Mon­i­tor­ing Docker In­fra­struc­ture

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Docker brings in porta­bil­ity to tech­nol­ogy-in­ten­sive soft­ware devel­op­ment en­vi­ron­ments. As a re­sult, it has be­come quite popular among de­vel­op­ers to demon­strate a proof-of-con­cept, tech­nol­ogy pre­view re­lease through the use of Docker con­tain­ers.

At the same time, Docker runs UNIX pro­cesses on Linux with strong guar­an­tees of iso­la­tion, thanks to Linux ker­nel tech­nolo­gies like names­paces and con­trol groups (cgroups). This has dis­rupted the en­tire de­ploy­ment and op­er­a­tions space and proven Docker to be a great build­ing block for au­tomat­ing soft­ware in­fra­struc­ture, namely, large-scale Web de­ploy­ments, data­bases, pri­vate Plat­forms as a Ser­vice (PaaS), con­tin­u­ous de­ploy­ment sys­tems and ser­vice-ori­ented in­fra­struc­tures (SOA), among oth­ers.

In sim­ple terms, the Docker run­time it­self is a con­tainer based PaaS plat­form. ef­fi­ciency. How­ever, con­tainer­i­sa­tion dis­rupted the en­tire game with fru­gal sys­tem re­source utilisation, pow­ered by op­er­at­ing sys­tem soft­ware ca­pa­bil­i­ties, thanks to names­paces and cgroups.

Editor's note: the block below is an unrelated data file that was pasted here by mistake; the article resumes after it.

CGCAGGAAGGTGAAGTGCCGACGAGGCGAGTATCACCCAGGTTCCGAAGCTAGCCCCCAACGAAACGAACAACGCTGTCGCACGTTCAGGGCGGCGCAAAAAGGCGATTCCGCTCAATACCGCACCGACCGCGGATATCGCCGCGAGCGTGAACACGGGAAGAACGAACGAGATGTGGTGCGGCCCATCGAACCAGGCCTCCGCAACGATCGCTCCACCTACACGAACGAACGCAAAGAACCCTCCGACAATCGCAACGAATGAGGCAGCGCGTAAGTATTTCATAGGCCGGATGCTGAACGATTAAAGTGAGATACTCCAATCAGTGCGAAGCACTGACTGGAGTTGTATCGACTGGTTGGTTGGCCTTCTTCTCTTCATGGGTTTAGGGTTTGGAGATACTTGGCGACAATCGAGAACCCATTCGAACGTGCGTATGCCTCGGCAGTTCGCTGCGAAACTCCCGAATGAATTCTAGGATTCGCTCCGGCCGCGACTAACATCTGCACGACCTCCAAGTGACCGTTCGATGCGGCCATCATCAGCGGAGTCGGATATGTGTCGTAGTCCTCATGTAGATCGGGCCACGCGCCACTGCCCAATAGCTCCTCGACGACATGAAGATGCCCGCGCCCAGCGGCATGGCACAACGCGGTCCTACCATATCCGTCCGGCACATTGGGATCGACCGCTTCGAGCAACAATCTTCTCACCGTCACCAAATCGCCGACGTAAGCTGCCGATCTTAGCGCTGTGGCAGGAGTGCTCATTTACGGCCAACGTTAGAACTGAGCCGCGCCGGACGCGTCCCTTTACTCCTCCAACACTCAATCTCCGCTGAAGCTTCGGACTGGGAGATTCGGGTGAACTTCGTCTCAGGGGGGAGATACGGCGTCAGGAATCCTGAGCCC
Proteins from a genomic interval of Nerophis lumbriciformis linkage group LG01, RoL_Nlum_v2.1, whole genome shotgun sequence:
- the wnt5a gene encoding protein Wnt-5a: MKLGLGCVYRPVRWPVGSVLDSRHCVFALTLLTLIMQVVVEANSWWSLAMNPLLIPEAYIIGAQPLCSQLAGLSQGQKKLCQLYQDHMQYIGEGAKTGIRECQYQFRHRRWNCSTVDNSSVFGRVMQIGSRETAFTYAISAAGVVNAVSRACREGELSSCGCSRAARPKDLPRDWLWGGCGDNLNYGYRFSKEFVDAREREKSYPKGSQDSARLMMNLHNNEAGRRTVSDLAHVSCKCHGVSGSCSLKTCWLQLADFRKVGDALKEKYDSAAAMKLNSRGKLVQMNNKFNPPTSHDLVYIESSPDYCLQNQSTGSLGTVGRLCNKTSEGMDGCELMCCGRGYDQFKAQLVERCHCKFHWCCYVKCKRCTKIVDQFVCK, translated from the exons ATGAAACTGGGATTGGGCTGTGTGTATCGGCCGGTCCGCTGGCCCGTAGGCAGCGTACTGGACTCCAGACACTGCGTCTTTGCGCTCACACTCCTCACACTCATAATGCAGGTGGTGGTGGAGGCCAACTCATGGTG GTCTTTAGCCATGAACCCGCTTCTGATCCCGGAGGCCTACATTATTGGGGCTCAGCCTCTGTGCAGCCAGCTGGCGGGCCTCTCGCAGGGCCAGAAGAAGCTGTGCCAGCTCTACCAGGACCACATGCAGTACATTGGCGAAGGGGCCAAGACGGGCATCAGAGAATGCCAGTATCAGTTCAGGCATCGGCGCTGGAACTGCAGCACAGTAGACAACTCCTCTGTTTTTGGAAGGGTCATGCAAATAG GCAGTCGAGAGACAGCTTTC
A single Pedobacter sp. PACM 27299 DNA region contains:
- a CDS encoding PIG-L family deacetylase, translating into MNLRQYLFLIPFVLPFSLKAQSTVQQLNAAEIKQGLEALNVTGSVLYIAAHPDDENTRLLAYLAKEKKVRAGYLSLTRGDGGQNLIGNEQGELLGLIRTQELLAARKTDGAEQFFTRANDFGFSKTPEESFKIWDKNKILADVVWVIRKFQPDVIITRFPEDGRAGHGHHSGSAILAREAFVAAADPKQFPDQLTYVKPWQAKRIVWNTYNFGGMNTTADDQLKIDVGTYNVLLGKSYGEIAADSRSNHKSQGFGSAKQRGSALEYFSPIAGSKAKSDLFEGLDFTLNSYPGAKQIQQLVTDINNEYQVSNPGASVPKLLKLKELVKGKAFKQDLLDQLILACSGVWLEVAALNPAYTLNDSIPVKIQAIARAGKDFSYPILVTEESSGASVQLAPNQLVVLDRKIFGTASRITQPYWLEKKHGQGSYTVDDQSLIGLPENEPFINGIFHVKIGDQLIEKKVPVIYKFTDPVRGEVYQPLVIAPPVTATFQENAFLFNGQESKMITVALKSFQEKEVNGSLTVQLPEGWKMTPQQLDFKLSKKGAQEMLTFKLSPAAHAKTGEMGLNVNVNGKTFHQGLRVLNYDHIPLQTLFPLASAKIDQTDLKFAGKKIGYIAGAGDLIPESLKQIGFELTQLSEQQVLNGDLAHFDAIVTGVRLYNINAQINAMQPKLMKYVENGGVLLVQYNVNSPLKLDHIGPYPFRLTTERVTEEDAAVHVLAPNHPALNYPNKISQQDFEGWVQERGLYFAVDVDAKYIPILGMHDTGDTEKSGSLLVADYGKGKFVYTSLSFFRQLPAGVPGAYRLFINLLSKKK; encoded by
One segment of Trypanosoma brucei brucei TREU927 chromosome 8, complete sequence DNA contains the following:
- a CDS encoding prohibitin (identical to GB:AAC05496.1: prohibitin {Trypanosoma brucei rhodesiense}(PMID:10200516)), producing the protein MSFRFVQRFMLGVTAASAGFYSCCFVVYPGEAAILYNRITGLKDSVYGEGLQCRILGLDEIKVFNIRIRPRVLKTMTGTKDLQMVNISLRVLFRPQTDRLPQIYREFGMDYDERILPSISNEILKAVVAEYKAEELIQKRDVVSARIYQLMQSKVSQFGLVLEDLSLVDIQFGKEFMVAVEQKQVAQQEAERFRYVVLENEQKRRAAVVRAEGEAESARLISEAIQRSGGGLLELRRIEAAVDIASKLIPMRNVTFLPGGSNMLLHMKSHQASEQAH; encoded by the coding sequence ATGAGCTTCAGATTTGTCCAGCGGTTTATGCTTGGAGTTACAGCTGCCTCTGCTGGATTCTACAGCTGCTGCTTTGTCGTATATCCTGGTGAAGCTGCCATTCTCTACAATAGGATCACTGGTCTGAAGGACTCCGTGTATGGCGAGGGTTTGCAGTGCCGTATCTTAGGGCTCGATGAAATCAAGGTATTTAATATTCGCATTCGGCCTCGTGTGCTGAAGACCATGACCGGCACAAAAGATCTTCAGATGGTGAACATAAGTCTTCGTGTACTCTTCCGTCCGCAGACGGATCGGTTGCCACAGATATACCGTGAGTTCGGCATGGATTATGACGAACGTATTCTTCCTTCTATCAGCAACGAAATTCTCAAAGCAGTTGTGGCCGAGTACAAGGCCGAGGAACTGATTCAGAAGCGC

As a re­sult, one can run thou­sands of ‘dock­erised’ por­ta­ble apps on com­mod­ity hard­ware, driv­ing for­ward sig­nif­i­cant ef­fi­ciency and scale on the same plat­form that ear­lier strug­gled un­der the vir­tu­al­i­sa­tion work­load of tens of op­er­at­ing sys­tems.

Given this flex­i­bil­ity, it is en­tirely pos­si­ble that a bunch of re­source-hun­gry ap­pli­ca­tions can sig­nif­i­cantly re­duce the per­for­mance of the other ‘dock­erised’ apps. The ob­jec­tive of mon­i­tor­ing is to pre­cisely ad­dress this im­por­tant case by col­lect­ing op­er­at­ing sys­tem level met­rics and hav­ing a mech­a­nism to man­age the apps to en­sure scal­a­bil­ity. This

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